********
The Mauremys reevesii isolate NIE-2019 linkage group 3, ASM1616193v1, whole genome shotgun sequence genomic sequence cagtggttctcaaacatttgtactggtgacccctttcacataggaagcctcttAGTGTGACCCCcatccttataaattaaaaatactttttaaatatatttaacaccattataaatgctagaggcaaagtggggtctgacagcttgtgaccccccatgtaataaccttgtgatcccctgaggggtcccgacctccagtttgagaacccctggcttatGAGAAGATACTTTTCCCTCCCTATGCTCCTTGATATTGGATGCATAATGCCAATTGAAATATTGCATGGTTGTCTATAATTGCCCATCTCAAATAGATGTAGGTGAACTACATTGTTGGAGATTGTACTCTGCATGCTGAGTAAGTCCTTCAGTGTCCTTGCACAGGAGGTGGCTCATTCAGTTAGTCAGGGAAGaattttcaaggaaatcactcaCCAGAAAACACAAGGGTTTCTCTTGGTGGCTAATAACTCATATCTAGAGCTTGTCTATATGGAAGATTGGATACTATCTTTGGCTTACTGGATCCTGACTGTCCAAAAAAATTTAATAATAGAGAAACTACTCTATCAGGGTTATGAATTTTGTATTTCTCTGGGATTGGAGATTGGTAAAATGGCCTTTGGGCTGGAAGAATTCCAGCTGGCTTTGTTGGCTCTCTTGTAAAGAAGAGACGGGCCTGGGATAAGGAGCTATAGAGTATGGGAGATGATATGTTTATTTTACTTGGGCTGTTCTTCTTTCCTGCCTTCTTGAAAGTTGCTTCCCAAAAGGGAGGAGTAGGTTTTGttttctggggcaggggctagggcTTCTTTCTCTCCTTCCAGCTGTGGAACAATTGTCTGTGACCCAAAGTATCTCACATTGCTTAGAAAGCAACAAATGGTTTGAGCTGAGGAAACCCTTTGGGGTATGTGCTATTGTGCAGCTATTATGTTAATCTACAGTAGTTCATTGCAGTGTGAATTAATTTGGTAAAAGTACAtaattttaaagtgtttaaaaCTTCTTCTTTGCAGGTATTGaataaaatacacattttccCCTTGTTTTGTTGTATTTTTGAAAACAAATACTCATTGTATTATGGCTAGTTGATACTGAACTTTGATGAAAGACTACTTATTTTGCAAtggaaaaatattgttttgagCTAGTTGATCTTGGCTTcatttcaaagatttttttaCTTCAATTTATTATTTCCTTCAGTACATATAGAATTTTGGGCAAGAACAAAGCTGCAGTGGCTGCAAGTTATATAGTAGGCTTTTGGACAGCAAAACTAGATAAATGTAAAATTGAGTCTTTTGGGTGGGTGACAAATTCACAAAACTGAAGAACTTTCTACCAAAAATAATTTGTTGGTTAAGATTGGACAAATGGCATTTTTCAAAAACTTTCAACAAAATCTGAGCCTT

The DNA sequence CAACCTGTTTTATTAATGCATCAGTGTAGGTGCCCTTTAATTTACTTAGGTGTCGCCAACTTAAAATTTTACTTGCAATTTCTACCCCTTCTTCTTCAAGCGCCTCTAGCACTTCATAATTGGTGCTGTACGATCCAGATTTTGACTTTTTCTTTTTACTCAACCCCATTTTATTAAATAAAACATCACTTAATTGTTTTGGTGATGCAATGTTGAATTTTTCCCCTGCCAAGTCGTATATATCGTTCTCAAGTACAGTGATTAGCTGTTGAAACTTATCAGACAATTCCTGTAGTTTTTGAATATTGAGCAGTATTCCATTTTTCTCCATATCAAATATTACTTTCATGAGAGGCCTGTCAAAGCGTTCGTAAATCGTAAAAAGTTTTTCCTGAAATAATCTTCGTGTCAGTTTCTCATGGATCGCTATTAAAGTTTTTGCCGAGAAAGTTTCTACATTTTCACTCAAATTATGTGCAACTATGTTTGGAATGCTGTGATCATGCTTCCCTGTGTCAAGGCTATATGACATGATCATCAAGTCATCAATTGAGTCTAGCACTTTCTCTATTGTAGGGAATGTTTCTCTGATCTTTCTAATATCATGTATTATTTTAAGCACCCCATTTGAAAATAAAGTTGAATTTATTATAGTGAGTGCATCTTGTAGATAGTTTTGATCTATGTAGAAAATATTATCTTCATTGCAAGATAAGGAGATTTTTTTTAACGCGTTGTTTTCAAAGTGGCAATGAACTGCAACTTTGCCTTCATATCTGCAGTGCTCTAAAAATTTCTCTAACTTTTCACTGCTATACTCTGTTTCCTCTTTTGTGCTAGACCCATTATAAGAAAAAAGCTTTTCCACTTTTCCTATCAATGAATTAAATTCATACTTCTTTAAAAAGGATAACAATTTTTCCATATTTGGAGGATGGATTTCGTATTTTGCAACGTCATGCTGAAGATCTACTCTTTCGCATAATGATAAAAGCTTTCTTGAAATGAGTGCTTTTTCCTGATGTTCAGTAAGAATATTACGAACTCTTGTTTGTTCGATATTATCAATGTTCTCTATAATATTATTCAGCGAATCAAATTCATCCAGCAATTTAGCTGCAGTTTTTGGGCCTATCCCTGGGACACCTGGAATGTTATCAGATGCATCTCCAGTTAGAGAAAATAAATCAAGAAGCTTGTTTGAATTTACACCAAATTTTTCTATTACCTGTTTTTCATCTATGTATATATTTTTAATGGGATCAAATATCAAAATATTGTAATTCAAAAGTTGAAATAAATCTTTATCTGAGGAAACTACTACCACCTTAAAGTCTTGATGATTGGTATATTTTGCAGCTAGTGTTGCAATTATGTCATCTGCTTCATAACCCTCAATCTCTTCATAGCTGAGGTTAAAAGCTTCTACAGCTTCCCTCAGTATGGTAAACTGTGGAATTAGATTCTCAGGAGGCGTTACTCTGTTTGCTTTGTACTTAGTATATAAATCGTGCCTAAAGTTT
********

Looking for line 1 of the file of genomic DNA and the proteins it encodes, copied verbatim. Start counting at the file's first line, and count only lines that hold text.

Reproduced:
The Mauremys reevesii isolate NIE-2019 linkage group 3, ASM1616193v1, whole genome shotgun sequence genomic sequence cagtggttctcaaacatttgtactggtgacccctttcacataggaagcctcttAGTGTGACCCCcatccttataaattaaaaatactttttaaatatatttaacaccattataaatgctagaggcaaagtggggtctgacagcttgtgaccccccatgtaataaccttgtgatcccctgaggggtcccgacctccagtttgagaacccctggcttatGAGAAGATACTTTTCCCTCCCTATGCTCCTTGATATTGGATGCATAATGCCAATTGAAATATTGCATGGTTGTCTATAATTGCCCATCTCAAATAGATGTAGGTGAACTACATTGTTGGAGATTGTACTCTGCATGCTGAGTAAGTCCTTCAGTGTCCTTGCACAGGAGGTGGCTCATTCAGTTAGTCAGGGAAGaattttcaaggaaatcactcaCCAGAAAACACAAGGGTTTCTCTTGGTGGCTAATAACTCATATCTAGAGCTTGTCTATATGGAAGATTGGATACTATCTTTGGCTTACTGGATCCTGACTGTCCAAAAAAATTTAATAATAGAGAAACTACTCTATCAGGGTTATGAATTTTGTATTTCTCTGGGATTGGAGATTGGTAAAATGGCCTTTGGGCTGGAAGAATTCCAGCTGGCTTTGTTGGCTCTCTTGTAAAGAAGAGACGGGCCTGGGATAAGGAGCTATAGAGTATGGGAGATGATATGTTTATTTTACTTGGGCTGTTCTTCTTTCCTGCCTTCTTGAAAGTTGCTTCCCAAAAGGGAGGAGTAGGTTTTGttttctggggcaggggctagggcTTCTTTCTCTCCTTCCAGCTGTGGAACAATTGTCTGTGACCCAAAGTATCTCACATTGCTTAGAAAGCAACAAATGGTTTGAGCTGAGGAAACCCTTTGGGGTATGTGCTATTGTGCAGCTATTATGTTAATCTACAGTAGTTCATTGCAGTGTGAATTAATTTGGTAAAAGTACAtaattttaaagtgtttaaaaCTTCTTCTTTGCAGGTATTGaataaaatacacattttccCCTTGTTTTGTTGTATTTTTGAAAACAAATACTCATTGTATTATGGCTAGTTGATACTGAACTTTGATGAAAGACTACTTATTTTGCAAtggaaaaatattgttttgagCTAGTTGATCTTGGCTTcatttcaaagatttttttaCTTCAATTTATTATTTCCTTCAGTACATATAGAATTTTGGGCAAGAACAAAGCTGCAGTGGCTGCAAGTTATATAGTAGGCTTTTGGACAGCAAAACTAGATAAATGTAAAATTGAGTCTTTTGGGTGGGTGACAAATTCACAAAACTGAAGAACTTTCTACCAAAAATAATTTGTTGGTTAAGATTGGACAAATGGCATTTTTCAAAAACTTTCAACAAAATCTGAGCCTT